When Boxing and Hip-Hop Collide


    I am a fan of Lil Wayne, Lil Weezy, Weezy F. Baby (don’t forget the Baby), or any other moniker he wishes to go by and as a fan I feel it is my duty as a boxing fan to let him know when he is out of his element.

    If you haven’t heard by now, there was a “non-issue” issue following the Floyd Mayweather Jr.-Marcos Maidana welterweight title fight on Saturday. Even though Maidana lost a 12 round majority decision, he did things in the ring that far surpassed anyone’s expectations (no matter what they’re saying days after the fight) and actually found ways to touch Mayweather with punches manifested from bad intentions.

    If that wasn’t enough — and it should’ve been — there was more drama yet to come as only moments after the fight was concluded, a skirmish transpired between rapper Lil Wayne and members of Maidana’s camp, or Robert Garcia’s camp, it’s not really clear from the video captured. TMZ reports that the situation was provoked after Weezy was hit with a flying water bottle, and apparently the Young Money boss thought it came from someone in Maidana’s camp.

    So now you’re caught up, what should we take from this? If absolutely nothing is your answer, then you’re right. But I feel like Wayne needs to understand something before September rolls around, and should he find himself in a similar situation.

    First, if history teaches us anything it’s that nothing good comes from rappers fighting at the MGM on the night of the big fight. If rule one in the rapper handbook is never marry Robin Givens, rule two should be never succumb to fisticuffs on the night of the big fight (amdt: especially with those who make a living in a boxing gym).

    But rappers are a prideful bunch and they spend most of their career hyping themselves up through verse or song, so much so that they start to believe it. While most rappers come from harsh surroundings, the ones that make it big eventually remove themselves from their humble beginnings and are forced to overcompensate when times like these transpire.

    I respect what Lil Wayne has done in Hip Hop and the way he’s transcended the scene to a more global brand, but he is kidding himself thinking he had any business in a scuffle with a boxing crew.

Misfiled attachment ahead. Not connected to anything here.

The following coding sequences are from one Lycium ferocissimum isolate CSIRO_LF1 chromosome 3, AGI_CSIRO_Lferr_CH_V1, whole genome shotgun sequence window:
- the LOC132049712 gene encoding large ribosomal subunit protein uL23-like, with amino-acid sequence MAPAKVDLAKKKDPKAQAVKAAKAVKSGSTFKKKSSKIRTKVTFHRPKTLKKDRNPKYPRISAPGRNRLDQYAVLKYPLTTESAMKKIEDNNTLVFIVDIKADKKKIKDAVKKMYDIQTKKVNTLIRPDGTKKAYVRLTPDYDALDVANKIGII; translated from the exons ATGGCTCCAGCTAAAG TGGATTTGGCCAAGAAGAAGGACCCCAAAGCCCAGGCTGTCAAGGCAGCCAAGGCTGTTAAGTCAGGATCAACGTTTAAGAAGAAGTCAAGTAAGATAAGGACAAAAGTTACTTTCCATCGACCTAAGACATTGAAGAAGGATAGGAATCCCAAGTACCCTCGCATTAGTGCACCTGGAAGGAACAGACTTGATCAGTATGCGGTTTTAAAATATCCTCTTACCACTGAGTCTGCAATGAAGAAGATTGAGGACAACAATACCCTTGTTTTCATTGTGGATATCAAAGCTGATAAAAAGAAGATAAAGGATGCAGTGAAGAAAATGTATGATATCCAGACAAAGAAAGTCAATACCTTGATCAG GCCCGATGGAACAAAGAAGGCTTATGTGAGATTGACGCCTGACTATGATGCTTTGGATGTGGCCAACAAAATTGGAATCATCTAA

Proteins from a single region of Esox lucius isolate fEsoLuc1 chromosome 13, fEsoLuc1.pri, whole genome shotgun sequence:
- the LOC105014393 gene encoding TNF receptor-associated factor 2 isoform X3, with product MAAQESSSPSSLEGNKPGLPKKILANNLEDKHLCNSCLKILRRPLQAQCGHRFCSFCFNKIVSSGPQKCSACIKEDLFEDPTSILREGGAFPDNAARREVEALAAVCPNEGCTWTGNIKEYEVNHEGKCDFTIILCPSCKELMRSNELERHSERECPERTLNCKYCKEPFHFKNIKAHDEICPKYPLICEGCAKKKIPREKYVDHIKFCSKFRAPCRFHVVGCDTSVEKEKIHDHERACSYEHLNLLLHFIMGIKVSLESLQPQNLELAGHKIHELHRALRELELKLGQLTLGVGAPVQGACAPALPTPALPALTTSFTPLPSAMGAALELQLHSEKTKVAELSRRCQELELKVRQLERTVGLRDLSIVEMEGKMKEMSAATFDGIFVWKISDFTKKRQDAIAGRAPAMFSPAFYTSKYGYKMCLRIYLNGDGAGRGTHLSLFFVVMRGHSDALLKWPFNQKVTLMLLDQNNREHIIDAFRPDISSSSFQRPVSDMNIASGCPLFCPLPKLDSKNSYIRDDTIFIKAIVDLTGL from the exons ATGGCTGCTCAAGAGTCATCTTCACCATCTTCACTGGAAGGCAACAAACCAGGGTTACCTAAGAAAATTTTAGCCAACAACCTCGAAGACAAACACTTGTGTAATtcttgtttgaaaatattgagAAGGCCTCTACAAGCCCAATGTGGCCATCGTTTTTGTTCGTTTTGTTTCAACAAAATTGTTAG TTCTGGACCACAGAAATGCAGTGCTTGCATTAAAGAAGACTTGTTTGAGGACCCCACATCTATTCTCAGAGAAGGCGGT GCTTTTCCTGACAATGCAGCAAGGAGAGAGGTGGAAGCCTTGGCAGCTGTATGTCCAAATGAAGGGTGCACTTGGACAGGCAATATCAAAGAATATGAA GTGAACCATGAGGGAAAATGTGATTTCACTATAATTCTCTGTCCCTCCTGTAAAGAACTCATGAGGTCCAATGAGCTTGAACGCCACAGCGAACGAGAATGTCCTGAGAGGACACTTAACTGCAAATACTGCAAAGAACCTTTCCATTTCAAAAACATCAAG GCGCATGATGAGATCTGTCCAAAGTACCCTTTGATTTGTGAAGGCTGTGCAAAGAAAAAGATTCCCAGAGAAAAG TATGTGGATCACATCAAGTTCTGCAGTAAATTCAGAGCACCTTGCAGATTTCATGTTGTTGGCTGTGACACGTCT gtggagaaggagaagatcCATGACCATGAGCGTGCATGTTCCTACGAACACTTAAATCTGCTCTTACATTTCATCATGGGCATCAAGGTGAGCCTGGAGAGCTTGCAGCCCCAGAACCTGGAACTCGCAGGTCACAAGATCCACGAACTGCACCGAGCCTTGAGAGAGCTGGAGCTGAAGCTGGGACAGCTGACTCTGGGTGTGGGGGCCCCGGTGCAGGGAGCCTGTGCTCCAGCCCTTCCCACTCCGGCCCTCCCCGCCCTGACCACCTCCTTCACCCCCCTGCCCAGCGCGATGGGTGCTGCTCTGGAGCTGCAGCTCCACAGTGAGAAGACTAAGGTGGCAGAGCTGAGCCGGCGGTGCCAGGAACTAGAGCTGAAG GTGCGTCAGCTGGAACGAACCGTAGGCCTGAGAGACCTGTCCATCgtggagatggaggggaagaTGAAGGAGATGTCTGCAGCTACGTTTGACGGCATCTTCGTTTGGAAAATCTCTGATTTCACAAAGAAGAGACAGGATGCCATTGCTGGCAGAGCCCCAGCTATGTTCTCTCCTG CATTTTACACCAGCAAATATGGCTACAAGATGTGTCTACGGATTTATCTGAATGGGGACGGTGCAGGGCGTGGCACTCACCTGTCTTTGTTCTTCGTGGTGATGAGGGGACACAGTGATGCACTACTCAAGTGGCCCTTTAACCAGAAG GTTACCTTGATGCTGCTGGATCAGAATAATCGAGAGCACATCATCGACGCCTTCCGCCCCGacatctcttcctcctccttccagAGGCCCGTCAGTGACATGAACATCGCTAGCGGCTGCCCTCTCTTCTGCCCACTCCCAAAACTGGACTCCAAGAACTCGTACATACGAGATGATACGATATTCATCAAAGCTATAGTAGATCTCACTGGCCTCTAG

There is an underlining point I’m trying to make here and it is in regards to the atmosphere at Mayweather-Maidana. Not too long ago, mega events in boxing attracted all the A-list Hollywood types. However, the Mayweather movement has shifted that landscape, evident by the Hip Hop royalty that were present to witness “The Moment.”

    Perhaps the Hip Hop crowd raised Wayne’s comfort level, maybe it was the familiar feeling of walking Mayweather out to the ring — it was his 3rd consecutive time doing so — or maybe it was the closeness of the fight between Mayweather and Maidana that attributed to Weezy’s spike in testosterone and adrenaline.

    Either way, nothing excuses Wayne’s overdramatic antics. I can understand why he was upset and I don’t blame him because the practice of escorting camps back to the dressing room falls squarely on the shoulders of the MGM coordinating team.

    I am a Hip Hop fan and I for one am excited to see the likes of Rick Ross, 2-Chainz, and French Montana at a boxing event simultaneously. But if these are the shenanigans we can expect to see when giving these guys a little wiggle room, then they can stay watching at home because Lil Wayne versus almost anyone in Maidana/Garcia’s camp is not a good look, nor would it end with Wayne as the victor.

    I guess for whatever it is worth, I would rather see Lil Wayne get knocked out following a Robert Garcia check hook then forced to watch the clown circus entrance. Truth told, neither is very appealing.